Our unit is currently capable of portraying a few different units as 10th Mountain. The standard rifle squad and light machine-gun squad being the easiest for us to 'pull off' as we are fully equipped for it. Eventually we'll have our bazooka and hopefully a 60mm mortar which will add additional capabilities in the near-term. We also have a plethora of stretchers and medic equipment which mainly goes unused, so I am certain we could set up a fully staffed aid station.
Now you're saying, "wait a minute, 87th MIR, Dog Company? You're supposed to be a heavy weapons company." Well, short answer, yes. Long answer, yes and no. Yes, in Italy the 87th had heavy weapons companies with the M1917A1s and M1 Mortars. But at Kiska the heavy weapons companies were stripped of their heavy weapons and made into rifle companies. So, our company was trained to do both and did do both during WWII.
"Yes, but you portray mostly the 87th in Italy, and yet you have no heavy weapons...." In case you were not aware, we accept donations (they are tax deductible). About $5,000 might get us a M1917A1, tripod mount, water can, hose, and some blanks to start off with. Don't have $5,000 to drop? Neither do we. Want to go into the cost of a 'reenactor functional' 81mm mortar too? Didn't think so. We'll get there eventually, just not in the foreseeable future (1 year).
Rifle Squad & Light Machine-Gun Squad, & 60-mm Mortar Squad
The standard rifle squad consists of a squad leader, assistant squad leader, two scouts, automatic rifleman, assistant automatic rifleman, ammunition bearer, and five riflemen. In short, twelve (angry) men. The second in command may also function as an anti-tank grenadier.
In order seen from left to right by the numbers:
Assistant Squad Leader, #11-#7 Riflemen, #6 Ammo Bearer, #5 Assistant Automatic Rifleman,
#4 Automatic Rifleman, #3 & #2 Scouts, Squad Leader
See also: Figure 26 below
The rifle squad can further be broken down into three elements called Able, Baker, and Charlie. As a unit we will divide the unit into these three elements at events. Breaking the unit down in this way ensures we are able to communicate easier.
Able is the security element comprised of the squad leader and two scouts.
Baker is the base of fire comprised of the automatic rifleman, assistant automatic rifleman, and ammo bearer.
Charlie is the maneuvering element comprised of the assistant squad leader and five riflemen.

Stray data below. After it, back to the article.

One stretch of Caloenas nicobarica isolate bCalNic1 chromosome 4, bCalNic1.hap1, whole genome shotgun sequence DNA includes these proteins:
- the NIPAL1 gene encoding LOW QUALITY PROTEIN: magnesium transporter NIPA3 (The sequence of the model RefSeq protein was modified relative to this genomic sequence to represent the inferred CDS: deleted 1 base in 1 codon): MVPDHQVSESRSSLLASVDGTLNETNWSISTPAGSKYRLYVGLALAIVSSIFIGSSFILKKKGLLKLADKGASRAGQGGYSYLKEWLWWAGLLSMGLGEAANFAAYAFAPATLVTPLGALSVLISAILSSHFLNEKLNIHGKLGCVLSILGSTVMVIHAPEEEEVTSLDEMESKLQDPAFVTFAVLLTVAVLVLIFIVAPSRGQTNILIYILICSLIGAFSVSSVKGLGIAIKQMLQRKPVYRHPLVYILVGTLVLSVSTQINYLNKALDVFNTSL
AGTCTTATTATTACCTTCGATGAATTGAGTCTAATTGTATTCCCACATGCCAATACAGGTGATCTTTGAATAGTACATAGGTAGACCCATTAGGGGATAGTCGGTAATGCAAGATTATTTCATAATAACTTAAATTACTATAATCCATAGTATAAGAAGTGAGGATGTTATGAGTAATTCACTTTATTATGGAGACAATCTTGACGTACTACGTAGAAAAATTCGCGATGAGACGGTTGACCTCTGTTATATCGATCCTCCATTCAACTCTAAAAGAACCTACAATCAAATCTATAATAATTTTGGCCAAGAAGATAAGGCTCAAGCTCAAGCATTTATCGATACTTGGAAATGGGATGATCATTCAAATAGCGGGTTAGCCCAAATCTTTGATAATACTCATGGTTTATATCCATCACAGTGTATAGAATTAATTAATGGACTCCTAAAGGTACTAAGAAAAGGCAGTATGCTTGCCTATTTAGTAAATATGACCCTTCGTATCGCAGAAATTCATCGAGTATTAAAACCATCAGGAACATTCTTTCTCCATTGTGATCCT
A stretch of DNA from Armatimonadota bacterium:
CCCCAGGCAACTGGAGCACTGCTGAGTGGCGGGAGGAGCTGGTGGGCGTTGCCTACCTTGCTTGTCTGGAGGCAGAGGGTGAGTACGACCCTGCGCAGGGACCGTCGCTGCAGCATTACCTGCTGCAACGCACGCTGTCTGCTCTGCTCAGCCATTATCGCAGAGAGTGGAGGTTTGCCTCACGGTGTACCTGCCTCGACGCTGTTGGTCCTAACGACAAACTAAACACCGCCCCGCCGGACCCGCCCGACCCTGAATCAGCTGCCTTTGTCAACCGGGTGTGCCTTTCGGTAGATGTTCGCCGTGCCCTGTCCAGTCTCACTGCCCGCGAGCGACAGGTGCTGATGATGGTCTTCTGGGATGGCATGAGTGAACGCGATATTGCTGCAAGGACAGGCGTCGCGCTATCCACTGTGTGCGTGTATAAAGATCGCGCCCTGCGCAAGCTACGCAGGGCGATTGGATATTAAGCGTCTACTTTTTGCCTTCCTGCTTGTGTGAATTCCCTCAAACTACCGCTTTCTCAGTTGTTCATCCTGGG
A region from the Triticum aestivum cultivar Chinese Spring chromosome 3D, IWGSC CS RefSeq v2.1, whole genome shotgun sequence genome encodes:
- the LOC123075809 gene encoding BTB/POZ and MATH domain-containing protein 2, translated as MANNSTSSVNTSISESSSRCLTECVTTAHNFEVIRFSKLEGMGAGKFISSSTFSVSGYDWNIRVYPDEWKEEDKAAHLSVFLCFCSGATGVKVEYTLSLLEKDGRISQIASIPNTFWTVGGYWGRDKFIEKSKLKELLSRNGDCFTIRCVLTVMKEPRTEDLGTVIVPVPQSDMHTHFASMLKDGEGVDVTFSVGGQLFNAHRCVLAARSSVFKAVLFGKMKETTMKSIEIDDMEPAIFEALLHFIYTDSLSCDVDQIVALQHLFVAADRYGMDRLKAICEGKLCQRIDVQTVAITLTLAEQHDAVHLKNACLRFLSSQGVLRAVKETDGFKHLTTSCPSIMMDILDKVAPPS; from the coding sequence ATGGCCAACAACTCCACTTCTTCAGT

Light Machine-Gun Squad
The LMG squad is much smaller than a rifle squad. It consists of a squad leader, gunner, assistant gunner, and two ammo bearers. Every squad has only one machine gun it services, in addition to individual small-arms. Each squad is apart of a section, in which, two squads form one section. A section is lead by a section leader. Two sections form a platoon.
The standard weapon of the Light Machine-Gun squad would be the M1919A4 or M1919A6 machine guns. Five men for one weapon may seem like a great deal of excess, but the amount of fire a machine-gun is expected to throw down range demands a great deal of ammo to be carried by the squad. Light machine-gun squads were expected to cover the advances or withdraws of rifle squads and be able to move relatively quickly forward to take control of valuable positions. One well placed machine-gun could (temporarily) stall the advance of the enemy.
Despite the fact that they are called 'light machine-guns' they are not light in terms of weight. They are more portable than their heavy counterparts. The difference in role between light and heavy is explained later in the section on the heavy weapons squad.
60-mm Mortar Squad
The 60-mm Mortar, M2, is the main weapon of the 60-mm Mortar squad. The 60mm mortar round is the same diameter as the rocket used in the 2.36" (60-mm) rocket launcher, the latter being named "2.36-inch" to avoid confusion between the two.
The mortar squad consists of five men, a squad leader, 60-mm mortar gunner, assistant gunner, and two ammo bearers. Every squad thus crews one 60-mm mortar and carries sufficient ammunition to supply the initial needs of the weapon. Mortars by their nature will consume ammunition faster than machine-guns due to the size and weight of the rounds fired and the initial demand of the weapon.
Mortars were used to fill the 'gap' between the hand grenade and artillery.
The squad column appears as shown in the following figure. Distance between each man is roughly five (5) paces. The scouts will generally be towards the front, followed by the base of fire, and then the maneuvering element. The squad leader is going to be up front where he can receive information from the scouts easily and then direct the base of fire.